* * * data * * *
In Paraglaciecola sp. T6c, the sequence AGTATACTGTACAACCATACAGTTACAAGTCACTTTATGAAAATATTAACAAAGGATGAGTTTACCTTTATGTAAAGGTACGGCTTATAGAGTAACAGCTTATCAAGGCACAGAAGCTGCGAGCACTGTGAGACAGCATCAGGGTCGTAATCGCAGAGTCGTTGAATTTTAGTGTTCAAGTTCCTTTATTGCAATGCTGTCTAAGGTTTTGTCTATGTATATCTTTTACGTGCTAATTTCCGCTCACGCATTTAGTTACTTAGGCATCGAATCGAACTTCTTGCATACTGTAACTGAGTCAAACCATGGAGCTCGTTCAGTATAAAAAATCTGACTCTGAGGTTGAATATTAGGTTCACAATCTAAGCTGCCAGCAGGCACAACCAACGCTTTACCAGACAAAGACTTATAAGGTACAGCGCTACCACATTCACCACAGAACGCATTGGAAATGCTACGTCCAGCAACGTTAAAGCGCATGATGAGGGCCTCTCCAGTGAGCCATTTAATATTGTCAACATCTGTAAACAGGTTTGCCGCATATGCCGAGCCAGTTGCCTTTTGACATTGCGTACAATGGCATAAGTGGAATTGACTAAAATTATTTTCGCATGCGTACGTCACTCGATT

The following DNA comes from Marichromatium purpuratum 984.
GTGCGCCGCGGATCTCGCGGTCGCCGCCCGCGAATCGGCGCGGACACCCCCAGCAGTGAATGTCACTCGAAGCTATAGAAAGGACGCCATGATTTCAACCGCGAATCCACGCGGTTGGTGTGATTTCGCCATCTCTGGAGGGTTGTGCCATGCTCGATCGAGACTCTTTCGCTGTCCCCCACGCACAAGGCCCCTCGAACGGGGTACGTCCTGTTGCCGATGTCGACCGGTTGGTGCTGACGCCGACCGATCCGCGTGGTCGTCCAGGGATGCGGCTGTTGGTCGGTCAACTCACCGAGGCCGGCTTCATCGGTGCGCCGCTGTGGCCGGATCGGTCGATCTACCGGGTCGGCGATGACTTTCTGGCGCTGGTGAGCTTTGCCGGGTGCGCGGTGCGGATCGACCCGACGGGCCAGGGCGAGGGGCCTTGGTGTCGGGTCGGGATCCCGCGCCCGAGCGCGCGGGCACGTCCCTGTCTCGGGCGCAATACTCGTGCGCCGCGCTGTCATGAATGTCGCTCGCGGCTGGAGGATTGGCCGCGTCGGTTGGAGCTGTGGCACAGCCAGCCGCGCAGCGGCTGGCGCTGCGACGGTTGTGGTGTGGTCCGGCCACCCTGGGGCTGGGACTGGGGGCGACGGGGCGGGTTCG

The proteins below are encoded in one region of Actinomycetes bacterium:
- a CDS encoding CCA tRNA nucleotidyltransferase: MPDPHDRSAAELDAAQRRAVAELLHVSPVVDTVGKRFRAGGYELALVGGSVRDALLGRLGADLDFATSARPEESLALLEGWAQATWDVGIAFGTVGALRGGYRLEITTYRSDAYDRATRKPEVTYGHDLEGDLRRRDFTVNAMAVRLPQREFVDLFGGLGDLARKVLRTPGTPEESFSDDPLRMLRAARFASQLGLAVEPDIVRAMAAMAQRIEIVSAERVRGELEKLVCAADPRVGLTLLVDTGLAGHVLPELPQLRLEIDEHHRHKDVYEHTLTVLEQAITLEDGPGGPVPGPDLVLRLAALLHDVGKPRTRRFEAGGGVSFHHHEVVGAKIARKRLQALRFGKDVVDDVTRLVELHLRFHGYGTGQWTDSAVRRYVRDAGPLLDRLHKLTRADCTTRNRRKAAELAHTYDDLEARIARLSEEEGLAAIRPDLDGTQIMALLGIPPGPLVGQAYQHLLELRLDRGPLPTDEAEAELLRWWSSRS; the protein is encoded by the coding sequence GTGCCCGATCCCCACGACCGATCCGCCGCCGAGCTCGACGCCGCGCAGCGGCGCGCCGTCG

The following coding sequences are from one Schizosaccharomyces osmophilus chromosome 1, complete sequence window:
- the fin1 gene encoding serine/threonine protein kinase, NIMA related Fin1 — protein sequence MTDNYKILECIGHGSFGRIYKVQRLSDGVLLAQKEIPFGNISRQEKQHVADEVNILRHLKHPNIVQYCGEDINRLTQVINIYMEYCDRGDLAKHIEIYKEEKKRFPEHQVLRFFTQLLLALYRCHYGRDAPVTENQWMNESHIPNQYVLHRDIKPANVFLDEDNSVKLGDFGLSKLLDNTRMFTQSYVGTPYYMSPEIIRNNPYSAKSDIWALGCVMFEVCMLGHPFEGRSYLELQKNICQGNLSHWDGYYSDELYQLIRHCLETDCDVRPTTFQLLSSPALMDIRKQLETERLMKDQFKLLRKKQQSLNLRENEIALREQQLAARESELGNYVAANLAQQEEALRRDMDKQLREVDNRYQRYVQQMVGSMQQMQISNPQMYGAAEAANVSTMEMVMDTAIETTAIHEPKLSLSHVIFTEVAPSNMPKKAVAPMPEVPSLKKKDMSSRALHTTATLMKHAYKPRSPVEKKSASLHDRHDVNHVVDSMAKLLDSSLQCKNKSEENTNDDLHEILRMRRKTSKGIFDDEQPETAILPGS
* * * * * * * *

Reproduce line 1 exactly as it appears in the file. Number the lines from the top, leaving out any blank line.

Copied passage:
In Paraglaciecola sp. T6c, the sequence AGTATACTGTACAACCATACAGTTACAAGTCACTTTATGAAAATATTAACAAAGGATGAGTTTACCTTTATGTAAAGGTACGGCTTATAGAGTAACAGCTTATCAAGGCACAGAAGCTGCGAGCACTGTGAGACAGCATCAGGGTCGTAATCGCAGAGTCGTTGAATTTTAGTGTTCAAGTTCCTTTATTGCAATGCTGTCTAAGGTTTTGTCTATGTATATCTTTTACGTGCTAATTTCCGCTCACGCATTTAGTTACTTAGGCATCGAATCGAACTTCTTGCATACTGTAACTGAGTCAAACCATGGAGCTCGTTCAGTATAAAAAATCTGACTCTGAGGTTGAATATTAGGTTCACAATCTAAGCTGCCAGCAGGCACAACCAACGCTTTACCAGACAAAGACTTATAAGGTACAGCGCTACCACATTCACCACAGAACGCATTGGAAATGCTACGTCCAGCAACGTTAAAGCGCATGATGAGGGCCTCTCCAGTGAGCCATTTAATATTGTCAACATCTGTAAACAGGTTTGCCGCATATGCCGAGCCAGTTGCCTTTTGACATTGCGTACAATGGCATAAGTGGAATTGACTAAAATTATTTTCGCATGCGTACGTCACTCGATT